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Student research project

Supervisor(s): Associate Professor Brian Drew and Dr Simon Bond

Project summary

Adipose tissue plays an important role in the development of obesity and its related diseases. In addition to its function as a thermal regulator and fat-storage site, adipose tissue is the largest endocrine organ, which regulates metabolism. Adipose tissue modulates these systemic biological functions by producing an array of secretory factors, including extracellular vesicles (EVs), which are capable of exerting a range of metabolic effects. EVs are small lipid bilayer particles produced and released by almost all eukaryotic cells, and since their discovery, EVs have been shown to play a role in regulating a diverse range of physiological functions. EVs can contain fatty acids, proteins and nucleic acids, all of which can be transferred from one cell to another, thereby demonstrating the potential of EVs to regulate physiological functions.

Brown Adipose Tissue (BAT) is a highly metabolically active form of adipose tissue that plays a key role in thermogenesis, and has been shown to contribute to maintaining a metabolically healthy phenotype. Although a few brown adipokines have been identified, a comprehensive knowledge of the BAT secretome is limited, and to date, there has been no comprehensive research into EVs secreted by BAT.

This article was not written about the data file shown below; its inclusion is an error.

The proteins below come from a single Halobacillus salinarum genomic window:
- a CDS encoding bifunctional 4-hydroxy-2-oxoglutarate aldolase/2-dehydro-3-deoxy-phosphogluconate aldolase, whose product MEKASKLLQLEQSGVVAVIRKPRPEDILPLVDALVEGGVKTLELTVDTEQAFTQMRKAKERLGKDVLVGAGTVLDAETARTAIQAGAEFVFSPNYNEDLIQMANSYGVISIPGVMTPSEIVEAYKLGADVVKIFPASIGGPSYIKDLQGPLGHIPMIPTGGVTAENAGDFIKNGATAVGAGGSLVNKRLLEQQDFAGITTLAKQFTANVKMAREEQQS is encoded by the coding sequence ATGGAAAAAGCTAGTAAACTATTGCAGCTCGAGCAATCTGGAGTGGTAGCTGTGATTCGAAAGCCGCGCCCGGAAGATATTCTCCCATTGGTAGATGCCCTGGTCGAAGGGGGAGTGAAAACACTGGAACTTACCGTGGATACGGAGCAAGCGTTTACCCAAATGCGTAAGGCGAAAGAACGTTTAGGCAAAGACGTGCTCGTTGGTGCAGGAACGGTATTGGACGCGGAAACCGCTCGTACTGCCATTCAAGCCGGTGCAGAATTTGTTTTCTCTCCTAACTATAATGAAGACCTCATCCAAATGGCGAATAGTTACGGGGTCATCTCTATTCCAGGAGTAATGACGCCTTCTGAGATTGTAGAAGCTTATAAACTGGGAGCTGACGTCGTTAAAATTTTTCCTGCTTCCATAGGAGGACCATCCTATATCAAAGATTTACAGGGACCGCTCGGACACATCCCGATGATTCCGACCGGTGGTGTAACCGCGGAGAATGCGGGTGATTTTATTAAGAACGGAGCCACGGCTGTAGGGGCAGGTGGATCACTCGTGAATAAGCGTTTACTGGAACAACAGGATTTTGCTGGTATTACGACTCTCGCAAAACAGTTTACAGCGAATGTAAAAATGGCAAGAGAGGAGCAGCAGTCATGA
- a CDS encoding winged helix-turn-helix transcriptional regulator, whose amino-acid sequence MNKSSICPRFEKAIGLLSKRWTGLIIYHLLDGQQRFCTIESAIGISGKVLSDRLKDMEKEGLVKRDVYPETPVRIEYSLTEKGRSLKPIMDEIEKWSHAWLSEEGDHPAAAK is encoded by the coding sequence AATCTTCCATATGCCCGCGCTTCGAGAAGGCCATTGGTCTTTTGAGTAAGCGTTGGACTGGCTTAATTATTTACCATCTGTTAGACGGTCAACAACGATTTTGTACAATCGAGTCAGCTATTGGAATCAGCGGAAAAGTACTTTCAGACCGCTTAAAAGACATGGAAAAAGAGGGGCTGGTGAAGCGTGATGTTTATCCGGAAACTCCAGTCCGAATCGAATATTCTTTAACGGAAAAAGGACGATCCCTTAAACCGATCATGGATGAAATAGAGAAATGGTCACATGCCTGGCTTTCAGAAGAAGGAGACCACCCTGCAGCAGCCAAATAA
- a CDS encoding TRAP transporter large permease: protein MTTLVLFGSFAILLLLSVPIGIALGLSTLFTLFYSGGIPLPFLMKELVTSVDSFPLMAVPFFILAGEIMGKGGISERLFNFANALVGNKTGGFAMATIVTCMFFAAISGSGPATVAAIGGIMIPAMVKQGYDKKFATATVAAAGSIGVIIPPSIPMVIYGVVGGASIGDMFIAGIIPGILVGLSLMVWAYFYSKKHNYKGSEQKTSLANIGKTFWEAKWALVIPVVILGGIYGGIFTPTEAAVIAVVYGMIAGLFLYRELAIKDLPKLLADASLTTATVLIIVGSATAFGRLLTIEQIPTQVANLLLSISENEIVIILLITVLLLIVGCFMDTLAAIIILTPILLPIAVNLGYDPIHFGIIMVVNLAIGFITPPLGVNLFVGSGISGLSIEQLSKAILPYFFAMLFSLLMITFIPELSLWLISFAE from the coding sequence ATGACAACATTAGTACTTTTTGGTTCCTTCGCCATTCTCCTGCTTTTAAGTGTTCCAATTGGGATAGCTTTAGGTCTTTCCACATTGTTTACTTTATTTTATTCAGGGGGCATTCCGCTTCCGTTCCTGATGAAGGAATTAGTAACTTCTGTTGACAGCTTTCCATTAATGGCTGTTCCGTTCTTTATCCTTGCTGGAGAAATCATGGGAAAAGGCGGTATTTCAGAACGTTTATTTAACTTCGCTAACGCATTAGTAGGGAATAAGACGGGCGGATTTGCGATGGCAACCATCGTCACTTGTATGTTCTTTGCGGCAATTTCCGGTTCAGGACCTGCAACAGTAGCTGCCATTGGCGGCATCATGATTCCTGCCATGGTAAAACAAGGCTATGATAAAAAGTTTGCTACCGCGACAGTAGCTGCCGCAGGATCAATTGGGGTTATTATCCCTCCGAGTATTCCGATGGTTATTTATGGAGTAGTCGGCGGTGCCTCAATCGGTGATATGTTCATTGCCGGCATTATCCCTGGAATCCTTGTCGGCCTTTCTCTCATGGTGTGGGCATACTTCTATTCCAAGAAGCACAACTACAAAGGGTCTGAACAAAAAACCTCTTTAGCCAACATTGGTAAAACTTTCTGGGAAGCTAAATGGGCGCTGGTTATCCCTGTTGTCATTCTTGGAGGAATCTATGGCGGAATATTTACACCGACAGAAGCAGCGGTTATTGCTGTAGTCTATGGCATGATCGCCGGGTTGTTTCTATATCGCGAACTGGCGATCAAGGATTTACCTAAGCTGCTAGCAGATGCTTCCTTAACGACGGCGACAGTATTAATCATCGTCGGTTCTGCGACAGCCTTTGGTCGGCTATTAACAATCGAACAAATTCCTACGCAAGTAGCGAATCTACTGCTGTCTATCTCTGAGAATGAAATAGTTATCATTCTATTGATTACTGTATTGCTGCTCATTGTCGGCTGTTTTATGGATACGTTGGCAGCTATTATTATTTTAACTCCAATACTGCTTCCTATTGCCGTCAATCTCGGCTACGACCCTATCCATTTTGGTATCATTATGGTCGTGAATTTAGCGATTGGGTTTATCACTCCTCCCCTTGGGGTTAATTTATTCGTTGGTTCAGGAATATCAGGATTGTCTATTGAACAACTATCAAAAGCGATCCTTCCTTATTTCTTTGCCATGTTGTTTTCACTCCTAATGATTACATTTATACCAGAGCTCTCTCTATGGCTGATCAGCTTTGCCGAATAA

Our lab have a unique immortalised primary murine BAT cell line that display all of the cardinal features of in vivo BAT physiology, including the release of EVs. In this proposal, we will use omics platforms to perform a comprehensive study of the molecular composition of BAT EVs, and characterise their ability to influence energy expenditure and glucose homeostasis. A highlight of these studies will be the isotope labelling of EV content. We will utilise innovative EV labelling techniques in normal and activated BAT derived EVs to trace the cellular transfer of biomolecules. This will allow us to identify specific proteins and fatty acids that are transferred via EVs from BAT to other cell types, and to determine what their mechanistic role is. If successful, these outcomes could forge the way for a novel drug discovery platform that may identify potential targets for the treatment of obesity and type 2 diabetes.

This project is suitable for a MastersHonours or PhD student

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With the rising number of Australians affected by diabetes, heart disease and stroke, the need for research is more critical than ever.

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